When the spread of cancerous cells in the uterus is detected early on, women have more choices in terms of treatment, and have a better option overall of long–term healthcare.
Although there is no way to definitively prove that the Affordable Care Act is a direct cause of the increase in early detection of cervical cancer, there is undeniably a correlation. A long–term study is necessary to determine what this means for cancer care and outcomes.
The American Cancer Society, however, has confirmed that the past few years have seen upward trends in early detection. Researchers compared cancer diagnoses of women between the ages of 21 and 25 to those of women ages 26 to 34, both before and after the enactment of Obamacare, and found that diagnosis rates rose significantly in the 21–25 age range, but remained steady in the 26–34 group.
Across all ages, the proportion of late–stage cervical cancer to early–stage cervical cancer in American women has shifted in a positive direction.
Between 2007 and 2009, early–stage tumors accounted for 68 percent of all cervical cancers. By 2011, this percentage grew to 84. Over the same time span, the percentage of women eligible for less aggressive treatments rose from 26 to 39.
Those with insurance are, as would be expected, more likely to take advantage of preventative health services beyond cervical cancer screenings.
Since the passage of the Affordable Care Act in March 2010, Americans under 26 have increasingly utilized a variety of medical resources. More young people have begun to take advantage of mental health services, which were previously unattainable to much of the population.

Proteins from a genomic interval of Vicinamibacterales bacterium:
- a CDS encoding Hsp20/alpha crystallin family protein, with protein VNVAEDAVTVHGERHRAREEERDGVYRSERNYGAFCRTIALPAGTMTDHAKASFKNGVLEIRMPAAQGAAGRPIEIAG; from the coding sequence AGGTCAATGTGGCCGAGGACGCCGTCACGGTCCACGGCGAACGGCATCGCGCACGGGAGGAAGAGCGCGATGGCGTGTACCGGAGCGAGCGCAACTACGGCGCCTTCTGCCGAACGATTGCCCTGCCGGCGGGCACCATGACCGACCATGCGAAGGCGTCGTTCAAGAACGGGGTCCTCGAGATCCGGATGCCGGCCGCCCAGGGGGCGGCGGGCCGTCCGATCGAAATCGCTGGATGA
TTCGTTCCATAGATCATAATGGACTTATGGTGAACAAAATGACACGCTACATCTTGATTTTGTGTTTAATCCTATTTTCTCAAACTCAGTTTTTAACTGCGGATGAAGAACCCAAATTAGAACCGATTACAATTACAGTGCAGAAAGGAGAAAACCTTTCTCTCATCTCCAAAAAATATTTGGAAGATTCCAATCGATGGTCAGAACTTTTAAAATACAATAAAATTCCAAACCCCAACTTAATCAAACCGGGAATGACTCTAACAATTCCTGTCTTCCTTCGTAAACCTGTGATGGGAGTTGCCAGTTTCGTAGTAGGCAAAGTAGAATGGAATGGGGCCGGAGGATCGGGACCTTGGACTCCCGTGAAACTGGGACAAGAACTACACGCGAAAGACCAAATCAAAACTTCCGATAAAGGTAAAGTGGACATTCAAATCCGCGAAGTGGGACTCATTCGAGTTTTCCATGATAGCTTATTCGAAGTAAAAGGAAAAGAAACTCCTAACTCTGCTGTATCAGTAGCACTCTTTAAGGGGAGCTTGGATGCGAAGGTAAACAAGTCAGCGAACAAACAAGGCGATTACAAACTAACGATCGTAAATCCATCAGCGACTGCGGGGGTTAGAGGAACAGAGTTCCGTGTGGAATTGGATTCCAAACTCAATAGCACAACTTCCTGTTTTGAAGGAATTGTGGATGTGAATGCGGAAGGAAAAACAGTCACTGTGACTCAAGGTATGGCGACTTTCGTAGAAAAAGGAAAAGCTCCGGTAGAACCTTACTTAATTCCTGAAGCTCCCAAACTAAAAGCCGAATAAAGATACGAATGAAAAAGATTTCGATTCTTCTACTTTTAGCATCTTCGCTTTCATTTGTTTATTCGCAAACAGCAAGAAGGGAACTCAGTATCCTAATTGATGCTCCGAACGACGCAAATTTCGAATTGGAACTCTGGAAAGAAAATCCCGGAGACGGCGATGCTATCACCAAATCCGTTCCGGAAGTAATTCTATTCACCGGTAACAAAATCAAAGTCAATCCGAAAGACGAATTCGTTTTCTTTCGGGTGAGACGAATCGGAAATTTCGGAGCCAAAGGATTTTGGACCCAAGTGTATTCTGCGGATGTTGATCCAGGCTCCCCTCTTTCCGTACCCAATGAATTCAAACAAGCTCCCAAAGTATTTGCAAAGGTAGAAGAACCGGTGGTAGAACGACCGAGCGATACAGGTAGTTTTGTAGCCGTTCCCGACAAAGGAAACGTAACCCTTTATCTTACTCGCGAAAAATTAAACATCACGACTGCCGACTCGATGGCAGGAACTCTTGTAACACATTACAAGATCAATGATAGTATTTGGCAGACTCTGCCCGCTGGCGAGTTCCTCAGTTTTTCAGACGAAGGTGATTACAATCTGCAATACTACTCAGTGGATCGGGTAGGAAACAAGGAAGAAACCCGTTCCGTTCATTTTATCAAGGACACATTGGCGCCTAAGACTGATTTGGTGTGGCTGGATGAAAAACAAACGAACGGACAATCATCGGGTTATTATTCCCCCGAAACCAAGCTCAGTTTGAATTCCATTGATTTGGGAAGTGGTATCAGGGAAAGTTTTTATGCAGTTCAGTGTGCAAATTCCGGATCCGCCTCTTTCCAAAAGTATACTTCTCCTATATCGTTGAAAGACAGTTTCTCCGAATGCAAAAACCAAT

A greater proportion of young women are able to afford effective methods of birth control and have more options at their disposal.
The studies conducted by the American Cancer Society do not account for factors such as race, though. In the United States, Latina women are most likely to develop cervical cancer, followed by black women, then Pacific Islanders and Asian women, then white women. It has yet to be determined whether the Affordable Care Act has an effect on this ratio.
The studies also do not acknowledge other outside components that have contributed to a steady increase in early cervical cancer diagnoses over the past few decades.
While Obamacare has certainly had a positive effect, it is not clear at this point how much credit it should receive.
Although a greater variety of health services are now available to women, efforts to extend their accessibility are futile without public awareness of their presence and purpose.
Public consciousness of cervical cancer and the cruciality of testing for it regularly beginning at a relatively young age is still limited.
Despite the discrepancies in recent information surrounding the effect of the Affordable Care Act on cervical cancer diagnosis, there is no doubt that, in the short run at least, the legislation is beneficial to young adults, and particularly young women.
—Emma Jones ’19 is a student at Vassar College.